Part of the Responsive Images series
I fell down a deep rabbit hole yesterday thanks to the fact that I’m converting the Friends with Beer podcast website from Eleventy to Astro. The rabbit hole was specifically image optimization, the effort to build responsive and hopefully smaller file size images.
Why image optimization?
Image optimization and how browsers can handle various methods of optimization is a pretty interesting topic. The basic idea is to give the browser options for any given image so that it can display them as intended by the site or article author, but with as little data transfer and image loading time as possible.
Browser variables that can affect image rendering efficiency are things like platform (mobile vs desktop-class browser), internet connection bandwidth, viewport size, screen resolution, and which image formats the browser supports. Ben Holmes wrote a great article on the topic of perfect image optimization that you should read which talks about some of these variables.1
How image optimization?
Ok, that’s not really proper English, but you get the point. Now we know we need to try not to send bigger images to the browser than necessary, but we still want them to look good. How do we do this?
The answer is: make multiple sizes and formats of each image and let the browser figure it out.
Modern browsers allow you to specify source sets for images. Given these image source sets, the browser can make a choice on which one it wants to request to perform the role of the image specified in the img tag.
HTML img element
With an HTML img, you can specify a srcset like this (example from MDN):
In the above example, there are two jpg versions of the same image available, one 480px wide and the other 800px wide. The browser will download the image size that makes sense for it given the viewport size and screen resolution. The value of the sizes attribute specifies that if the viewport is 600px or less, you’ll get a 480px wide image, otherwise you’ll get an 800px wide one.
HTML picture element
The Picture element is a little more involved but also more versatile (again from MDN):
As you can see, instead of just one srcset, you can have multiple sources (one source for each image format option available), each with their own srcsets. These srcsets can in turn contain multiple image sizes. Here’s an example of this from my last post on this site:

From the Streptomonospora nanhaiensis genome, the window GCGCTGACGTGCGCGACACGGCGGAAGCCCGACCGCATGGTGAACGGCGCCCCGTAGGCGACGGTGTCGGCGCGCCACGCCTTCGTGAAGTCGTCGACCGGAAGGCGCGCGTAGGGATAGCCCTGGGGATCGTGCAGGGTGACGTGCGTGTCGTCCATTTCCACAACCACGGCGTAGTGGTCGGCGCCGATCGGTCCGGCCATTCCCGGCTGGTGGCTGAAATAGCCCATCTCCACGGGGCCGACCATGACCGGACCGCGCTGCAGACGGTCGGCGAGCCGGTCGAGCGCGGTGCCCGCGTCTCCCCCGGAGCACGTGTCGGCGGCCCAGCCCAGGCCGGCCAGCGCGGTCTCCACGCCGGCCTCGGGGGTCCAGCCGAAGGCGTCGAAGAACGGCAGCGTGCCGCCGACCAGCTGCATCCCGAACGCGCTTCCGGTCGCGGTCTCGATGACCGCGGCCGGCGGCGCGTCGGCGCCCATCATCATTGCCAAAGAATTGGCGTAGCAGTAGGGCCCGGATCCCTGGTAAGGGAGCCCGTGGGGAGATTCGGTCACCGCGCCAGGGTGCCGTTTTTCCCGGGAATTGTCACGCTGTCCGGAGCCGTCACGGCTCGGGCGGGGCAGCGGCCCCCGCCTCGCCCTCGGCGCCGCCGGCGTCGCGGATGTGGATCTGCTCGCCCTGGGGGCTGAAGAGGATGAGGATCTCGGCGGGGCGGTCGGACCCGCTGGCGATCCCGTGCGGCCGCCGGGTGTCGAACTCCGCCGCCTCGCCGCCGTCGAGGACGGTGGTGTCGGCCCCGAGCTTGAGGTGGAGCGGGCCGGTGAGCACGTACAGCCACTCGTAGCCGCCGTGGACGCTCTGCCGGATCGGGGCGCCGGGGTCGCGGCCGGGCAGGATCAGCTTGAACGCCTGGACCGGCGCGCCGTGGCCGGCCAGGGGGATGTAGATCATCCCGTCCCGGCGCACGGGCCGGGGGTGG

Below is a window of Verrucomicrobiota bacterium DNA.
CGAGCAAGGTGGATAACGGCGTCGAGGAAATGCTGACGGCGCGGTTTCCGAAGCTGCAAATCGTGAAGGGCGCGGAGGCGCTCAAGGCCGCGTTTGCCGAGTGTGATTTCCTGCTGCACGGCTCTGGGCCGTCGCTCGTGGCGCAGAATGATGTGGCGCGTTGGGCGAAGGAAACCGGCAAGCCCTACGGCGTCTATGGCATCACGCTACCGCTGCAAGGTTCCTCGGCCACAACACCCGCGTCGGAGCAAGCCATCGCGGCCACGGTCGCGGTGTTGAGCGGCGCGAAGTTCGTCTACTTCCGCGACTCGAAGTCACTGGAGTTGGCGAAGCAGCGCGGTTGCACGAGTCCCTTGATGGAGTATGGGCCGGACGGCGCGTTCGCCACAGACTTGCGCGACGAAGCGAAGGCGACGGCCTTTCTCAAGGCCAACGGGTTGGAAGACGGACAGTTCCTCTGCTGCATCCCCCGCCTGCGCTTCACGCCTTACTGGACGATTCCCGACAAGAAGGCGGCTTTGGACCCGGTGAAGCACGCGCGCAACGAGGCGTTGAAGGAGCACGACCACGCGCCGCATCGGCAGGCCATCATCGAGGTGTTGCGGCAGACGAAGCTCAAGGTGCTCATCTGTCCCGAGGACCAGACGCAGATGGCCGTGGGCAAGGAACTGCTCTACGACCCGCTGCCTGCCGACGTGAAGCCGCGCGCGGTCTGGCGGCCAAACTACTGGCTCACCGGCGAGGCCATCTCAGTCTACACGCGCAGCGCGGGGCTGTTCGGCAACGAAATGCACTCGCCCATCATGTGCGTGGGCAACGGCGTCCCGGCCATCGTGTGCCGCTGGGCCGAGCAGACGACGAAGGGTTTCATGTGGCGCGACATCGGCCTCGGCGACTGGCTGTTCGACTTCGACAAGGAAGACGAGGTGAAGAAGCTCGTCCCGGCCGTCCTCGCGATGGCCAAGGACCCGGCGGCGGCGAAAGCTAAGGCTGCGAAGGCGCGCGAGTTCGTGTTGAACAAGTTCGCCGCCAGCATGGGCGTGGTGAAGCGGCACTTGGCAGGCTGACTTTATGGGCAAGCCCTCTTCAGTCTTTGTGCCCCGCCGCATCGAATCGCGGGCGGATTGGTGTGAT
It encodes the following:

This is an admittedly extreme example of generating 10 different images (5 sizes of webp, 5 sizes of png) just for one actual image on the website. I probably shouldn’t do this many resolutions in practice, and in fact I probably gain no benefit from doing this many. I probably only need 2 or 3 of those. But it does give you a good idea of the fact that each source in a picture element is a specific format of image, and inside that source, the srcset contains the different image sizes available for that format option.
The Sizes attribute works as it does with img, in this case specifying that up to 800px browser width, the image should be sized to take up 95% of the viewport width, and above 800px wide, only 90% of the viewport width. The context here is that my whole website content section is set to a maximum of 70ch or something like that, so even if you have your browser in fullscreen mode on a 5k iMac, the image will only be 90% of 70ch wide anyway.
The Retina wrinkle
Speaking of 5k iMac displays, there’s a wrinkle in this whole image optimization scheme: high-resolution displays (known as Retina displays in the Apple world). Basically for a given resolution, the screen uses double or triple the pixel density in order to display things sharp enough that the individual pixels can’t been seen by the human eye. What this means in terms of images on websites is that if you want to display a nice looking 800px wide image on a Retina display, you actually need a much higher resolution version of the image.
The image resolution issue was something I tripped over when fighting my image optimization strategy for both this site and the work-in-progress Astro version of Friends with Beer. I knew this fact but didn’t take it into account when I was looking at which size image was downloading for a given image. I thought the Astro Image component I was using was downloading a larger image than it should be given the size I wanted to display, but in fact the only thing that was broken was my understanding of how responsive images work.
I’ll tell that story in Part 2. In the meantime, here are some excellent links on image optimization.
- A guide to the responsive images syntax in HTML
- Halve the size of images by optimising for high density displays
- Image file type and format guide
- Optimizing images with the 11ty image plugin
- Picture perfect image optimization for any framework
- Responsive images
- Using images in HTML